Interviews | Economy | East Asia
The Olympics will end up being a “net negative” for Japan, Hama predicts.
The Tokyo Olympics will begin on July 23, after being postponed for a year due to COVID-19. Despite the delay, the pandemic is still far from over – Tokyo faces a further rebound in cases and more than 70 people associated with the Olympics (both athletes and staff) have been tested positive for COVID-19. Tokyo remains in a state of emergency, and there will be no spectators at the Games, let alone a wave of international tourism.
The diplomat spoke with Noriko Hama, research director at the Center for Economic and Policy Studies at the Tokyo Mitsubishi Research Institute, about the economic impact of the Tokyo Olympics and the impact of COVID-19 on the Japanese economy.
With strict restrictions on international travel still in place and a tight cap on spectators, can the Tokyo Olympics still boost Japan’s economy?
Barely. Many games have moved on to events without spectators. Emergency restrictions are in place for restaurant opening hours and the supply of alcohol. People are discouraged from traveling to Tokyo beyond the prefectural borders. Public screening events were generally canceled. All of these factors will undermine the hoped-for economic stimulus.
Will the Olympics end up being a net positive or net negative for the Japanese economy?
Net negative. Costs are incurred to organize the Games, while the corresponding revenue streams will not be generated given the zero spectator measure. The aforementioned restrictions on dining and travel between prefectures are likely to force even more businesses to close. In these circumstances, I find it difficult to identify any net positive elements arising from the events.
Other than the Olympics, which parts of the Japanese economy have been hit hardest by the COVID-19 pandemic? Have there been any signs of recovery in recent months?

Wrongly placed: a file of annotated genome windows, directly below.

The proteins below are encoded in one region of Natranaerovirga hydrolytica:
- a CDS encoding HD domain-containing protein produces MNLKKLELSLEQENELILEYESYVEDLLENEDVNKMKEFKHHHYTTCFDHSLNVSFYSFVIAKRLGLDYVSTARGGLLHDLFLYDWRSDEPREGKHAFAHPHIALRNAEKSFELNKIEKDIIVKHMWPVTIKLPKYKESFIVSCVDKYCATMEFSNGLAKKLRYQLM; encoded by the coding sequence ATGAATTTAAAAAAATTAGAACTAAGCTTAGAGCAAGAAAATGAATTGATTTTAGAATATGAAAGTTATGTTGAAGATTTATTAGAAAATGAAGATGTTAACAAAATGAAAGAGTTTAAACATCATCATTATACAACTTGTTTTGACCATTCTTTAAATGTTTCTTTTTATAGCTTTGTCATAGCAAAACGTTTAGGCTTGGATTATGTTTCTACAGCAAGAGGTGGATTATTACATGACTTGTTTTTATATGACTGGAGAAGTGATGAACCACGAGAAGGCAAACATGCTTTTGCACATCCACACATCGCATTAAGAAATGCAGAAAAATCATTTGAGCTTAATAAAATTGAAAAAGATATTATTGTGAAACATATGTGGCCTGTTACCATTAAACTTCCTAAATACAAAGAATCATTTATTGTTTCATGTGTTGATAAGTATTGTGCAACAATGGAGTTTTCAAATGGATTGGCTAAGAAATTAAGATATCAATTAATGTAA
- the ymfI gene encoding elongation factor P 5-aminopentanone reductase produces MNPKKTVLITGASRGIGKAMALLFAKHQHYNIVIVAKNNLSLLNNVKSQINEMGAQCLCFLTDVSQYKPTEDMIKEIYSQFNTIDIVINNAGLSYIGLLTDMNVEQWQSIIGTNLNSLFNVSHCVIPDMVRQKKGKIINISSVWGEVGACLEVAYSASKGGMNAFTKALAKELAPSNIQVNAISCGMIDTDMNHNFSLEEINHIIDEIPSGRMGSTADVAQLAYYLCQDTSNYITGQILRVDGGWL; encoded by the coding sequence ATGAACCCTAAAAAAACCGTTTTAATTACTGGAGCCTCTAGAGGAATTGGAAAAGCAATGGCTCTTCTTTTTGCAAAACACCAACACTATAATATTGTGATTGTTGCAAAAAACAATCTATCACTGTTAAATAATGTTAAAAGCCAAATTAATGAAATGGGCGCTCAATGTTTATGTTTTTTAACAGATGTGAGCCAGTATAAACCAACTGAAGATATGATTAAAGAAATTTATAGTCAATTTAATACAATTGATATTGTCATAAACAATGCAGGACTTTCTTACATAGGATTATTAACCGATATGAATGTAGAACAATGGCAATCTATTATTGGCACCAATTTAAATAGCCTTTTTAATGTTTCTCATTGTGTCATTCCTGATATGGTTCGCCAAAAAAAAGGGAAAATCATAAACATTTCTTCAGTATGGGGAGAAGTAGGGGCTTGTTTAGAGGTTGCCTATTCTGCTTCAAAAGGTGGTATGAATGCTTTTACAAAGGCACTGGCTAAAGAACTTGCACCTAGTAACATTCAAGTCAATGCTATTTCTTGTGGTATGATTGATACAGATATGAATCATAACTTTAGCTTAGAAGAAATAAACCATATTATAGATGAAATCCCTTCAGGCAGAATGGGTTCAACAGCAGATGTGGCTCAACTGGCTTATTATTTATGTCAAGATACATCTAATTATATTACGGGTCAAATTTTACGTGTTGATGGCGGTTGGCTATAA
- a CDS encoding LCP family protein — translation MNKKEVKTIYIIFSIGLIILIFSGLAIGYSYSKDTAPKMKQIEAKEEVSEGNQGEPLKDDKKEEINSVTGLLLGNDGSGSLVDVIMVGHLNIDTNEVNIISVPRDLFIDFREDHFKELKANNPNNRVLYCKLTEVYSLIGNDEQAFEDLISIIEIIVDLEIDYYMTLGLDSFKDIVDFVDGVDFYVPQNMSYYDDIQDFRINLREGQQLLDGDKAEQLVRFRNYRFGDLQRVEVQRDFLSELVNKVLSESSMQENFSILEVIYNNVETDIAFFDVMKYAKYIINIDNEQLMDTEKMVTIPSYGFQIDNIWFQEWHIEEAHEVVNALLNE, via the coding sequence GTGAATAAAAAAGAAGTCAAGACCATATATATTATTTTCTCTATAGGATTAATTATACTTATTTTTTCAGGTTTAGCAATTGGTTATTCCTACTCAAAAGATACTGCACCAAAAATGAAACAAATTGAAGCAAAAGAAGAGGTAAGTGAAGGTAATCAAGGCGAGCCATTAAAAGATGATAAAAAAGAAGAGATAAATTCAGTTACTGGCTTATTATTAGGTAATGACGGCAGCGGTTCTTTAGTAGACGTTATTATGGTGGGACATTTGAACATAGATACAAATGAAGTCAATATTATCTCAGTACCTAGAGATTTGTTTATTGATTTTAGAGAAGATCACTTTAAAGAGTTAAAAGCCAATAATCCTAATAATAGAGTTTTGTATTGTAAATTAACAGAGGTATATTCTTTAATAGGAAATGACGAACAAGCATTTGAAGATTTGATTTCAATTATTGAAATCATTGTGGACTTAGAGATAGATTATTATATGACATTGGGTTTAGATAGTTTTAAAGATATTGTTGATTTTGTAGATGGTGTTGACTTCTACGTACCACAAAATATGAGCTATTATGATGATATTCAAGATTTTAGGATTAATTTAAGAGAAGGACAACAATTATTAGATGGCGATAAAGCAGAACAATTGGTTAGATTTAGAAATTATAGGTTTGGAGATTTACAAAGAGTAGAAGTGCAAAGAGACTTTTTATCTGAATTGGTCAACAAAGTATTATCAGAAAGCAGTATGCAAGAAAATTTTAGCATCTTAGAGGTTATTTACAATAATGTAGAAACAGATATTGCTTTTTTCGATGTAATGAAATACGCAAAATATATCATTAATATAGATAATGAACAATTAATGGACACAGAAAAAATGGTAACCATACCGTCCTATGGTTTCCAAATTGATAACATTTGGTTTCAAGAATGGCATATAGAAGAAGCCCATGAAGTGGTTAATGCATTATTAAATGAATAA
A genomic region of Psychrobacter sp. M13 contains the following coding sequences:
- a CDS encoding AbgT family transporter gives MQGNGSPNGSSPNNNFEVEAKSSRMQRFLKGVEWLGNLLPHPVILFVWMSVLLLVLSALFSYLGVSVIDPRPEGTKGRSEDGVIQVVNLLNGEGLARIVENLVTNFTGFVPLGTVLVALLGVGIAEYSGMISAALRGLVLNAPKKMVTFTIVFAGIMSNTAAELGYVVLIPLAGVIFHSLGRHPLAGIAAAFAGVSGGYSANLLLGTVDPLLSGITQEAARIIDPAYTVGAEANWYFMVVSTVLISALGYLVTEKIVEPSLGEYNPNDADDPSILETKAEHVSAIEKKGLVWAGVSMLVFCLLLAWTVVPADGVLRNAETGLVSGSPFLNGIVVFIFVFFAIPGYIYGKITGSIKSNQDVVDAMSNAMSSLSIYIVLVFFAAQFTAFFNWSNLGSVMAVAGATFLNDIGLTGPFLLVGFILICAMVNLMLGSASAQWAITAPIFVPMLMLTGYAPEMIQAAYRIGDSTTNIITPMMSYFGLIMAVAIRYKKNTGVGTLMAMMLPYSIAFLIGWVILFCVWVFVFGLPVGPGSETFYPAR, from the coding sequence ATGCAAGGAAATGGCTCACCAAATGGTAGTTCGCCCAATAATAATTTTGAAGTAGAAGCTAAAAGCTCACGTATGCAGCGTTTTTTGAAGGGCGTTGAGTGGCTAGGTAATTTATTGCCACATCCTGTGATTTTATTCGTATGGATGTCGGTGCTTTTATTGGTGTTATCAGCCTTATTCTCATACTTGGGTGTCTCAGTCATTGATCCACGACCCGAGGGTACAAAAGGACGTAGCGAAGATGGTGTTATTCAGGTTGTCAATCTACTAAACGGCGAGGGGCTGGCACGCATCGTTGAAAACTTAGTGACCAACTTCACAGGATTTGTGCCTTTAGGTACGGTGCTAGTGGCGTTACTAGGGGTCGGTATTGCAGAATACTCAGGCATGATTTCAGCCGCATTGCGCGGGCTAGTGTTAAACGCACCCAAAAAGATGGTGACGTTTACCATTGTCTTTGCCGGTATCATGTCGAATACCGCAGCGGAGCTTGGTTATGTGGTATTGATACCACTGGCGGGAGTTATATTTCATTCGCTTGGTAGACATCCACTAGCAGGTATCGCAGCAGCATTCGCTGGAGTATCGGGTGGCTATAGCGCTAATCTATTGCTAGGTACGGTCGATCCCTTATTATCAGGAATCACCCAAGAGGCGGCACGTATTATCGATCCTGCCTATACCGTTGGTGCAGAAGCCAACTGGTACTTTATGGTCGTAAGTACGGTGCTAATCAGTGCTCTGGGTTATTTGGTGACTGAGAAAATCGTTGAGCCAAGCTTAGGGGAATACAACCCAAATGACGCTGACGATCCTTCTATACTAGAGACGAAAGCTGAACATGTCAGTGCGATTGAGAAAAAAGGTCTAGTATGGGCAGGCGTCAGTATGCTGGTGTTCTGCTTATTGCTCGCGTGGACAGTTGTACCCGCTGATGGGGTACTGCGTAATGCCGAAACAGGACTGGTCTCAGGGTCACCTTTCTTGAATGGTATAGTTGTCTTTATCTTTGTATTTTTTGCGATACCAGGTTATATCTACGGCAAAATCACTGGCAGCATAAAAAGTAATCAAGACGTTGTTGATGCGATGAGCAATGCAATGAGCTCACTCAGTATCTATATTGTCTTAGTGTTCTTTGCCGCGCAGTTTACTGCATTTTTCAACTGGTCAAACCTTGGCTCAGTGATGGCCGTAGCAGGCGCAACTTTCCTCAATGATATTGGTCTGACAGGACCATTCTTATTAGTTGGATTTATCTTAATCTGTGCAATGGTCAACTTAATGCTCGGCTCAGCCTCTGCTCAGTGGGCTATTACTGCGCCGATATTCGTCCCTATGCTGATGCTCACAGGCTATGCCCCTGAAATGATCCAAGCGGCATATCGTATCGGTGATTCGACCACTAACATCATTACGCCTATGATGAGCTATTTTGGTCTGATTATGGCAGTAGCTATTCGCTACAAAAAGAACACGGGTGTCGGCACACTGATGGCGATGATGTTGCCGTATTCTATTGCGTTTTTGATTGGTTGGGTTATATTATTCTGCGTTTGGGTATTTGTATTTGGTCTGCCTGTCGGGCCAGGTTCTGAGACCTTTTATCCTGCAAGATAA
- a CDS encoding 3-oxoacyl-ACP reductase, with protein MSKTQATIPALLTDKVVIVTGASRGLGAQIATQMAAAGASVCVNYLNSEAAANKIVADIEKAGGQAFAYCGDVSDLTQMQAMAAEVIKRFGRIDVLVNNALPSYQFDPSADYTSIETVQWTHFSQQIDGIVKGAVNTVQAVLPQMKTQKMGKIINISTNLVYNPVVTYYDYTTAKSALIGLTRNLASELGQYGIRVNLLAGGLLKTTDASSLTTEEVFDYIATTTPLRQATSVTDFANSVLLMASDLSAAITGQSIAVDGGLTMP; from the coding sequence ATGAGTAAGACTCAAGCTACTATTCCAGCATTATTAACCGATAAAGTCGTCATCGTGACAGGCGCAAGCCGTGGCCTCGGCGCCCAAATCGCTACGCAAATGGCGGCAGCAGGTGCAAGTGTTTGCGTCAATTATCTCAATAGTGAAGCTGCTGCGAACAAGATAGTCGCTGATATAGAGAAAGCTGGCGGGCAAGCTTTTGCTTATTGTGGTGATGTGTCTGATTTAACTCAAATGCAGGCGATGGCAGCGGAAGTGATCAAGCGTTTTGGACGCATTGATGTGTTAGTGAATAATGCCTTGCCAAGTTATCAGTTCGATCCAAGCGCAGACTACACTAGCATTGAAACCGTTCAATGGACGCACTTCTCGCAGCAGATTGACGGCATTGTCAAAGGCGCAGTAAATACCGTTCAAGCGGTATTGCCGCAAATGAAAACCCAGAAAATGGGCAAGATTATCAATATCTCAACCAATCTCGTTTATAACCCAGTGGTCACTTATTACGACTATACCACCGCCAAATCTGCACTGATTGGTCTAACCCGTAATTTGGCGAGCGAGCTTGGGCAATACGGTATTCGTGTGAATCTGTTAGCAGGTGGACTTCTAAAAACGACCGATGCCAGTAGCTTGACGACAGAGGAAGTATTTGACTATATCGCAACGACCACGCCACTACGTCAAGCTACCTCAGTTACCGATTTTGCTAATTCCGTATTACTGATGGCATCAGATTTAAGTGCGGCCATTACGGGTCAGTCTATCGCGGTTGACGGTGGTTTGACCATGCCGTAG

The little ones and the weak were clearly the hardest hit. Again, as I mentioned, restaurants and other small retailers face great challenges. Wholesalers too. In the manufacturing sector, second and third tier suppliers see their activity sharply reduced. Concert workers do not work. On the contrary, the last few months have worsened the situation of all these people given the tightening of the restrictions of the state of emergency.
What steps has the government taken to minimize the economic damage from COVID-19? Are there any other proposals under consideration at this time?
No significant new measures have been introduced. The government is too busy trying to convince the Japanese public that the Olympics are safe and wonderful. One appalling measure they tried to initiate was to get financial institutions to pressure the restaurants they do business with to comply with the no-drink policy. Another idea they had was to order alcohol wholesalers to stop doing business with restaurants that violate the no-drink provision. These two “initiatives” have rightly met with fierce resistance and criticism. So much so that the government was quickly forced to withdraw the measures. A government that comes up with such intimidating and laughable plans cannot be expected to do anything worthwhile in terms of limiting the damage from COVID.
Considering the current economic situation, what is the potential for further economic reforms in the direction of “Abenomics”?
My other name for Abenomics is Ahonomics, whose Aho means stupid, silly, bonkers, etc. in Japanese. The ahonomics has been very damaging to the Japanese economy as it has paid little or no attention to the weakest parts of the economy. The redistribution measures were very visible for their absence in the Ahonomics range. This has not changed under the current Prime Minister Yoshihide Suga. My alternate name for Suganomics is Sukanomics, which the Suka means empty, empty, useless, loser, lottery ticket, etc. in Japanese.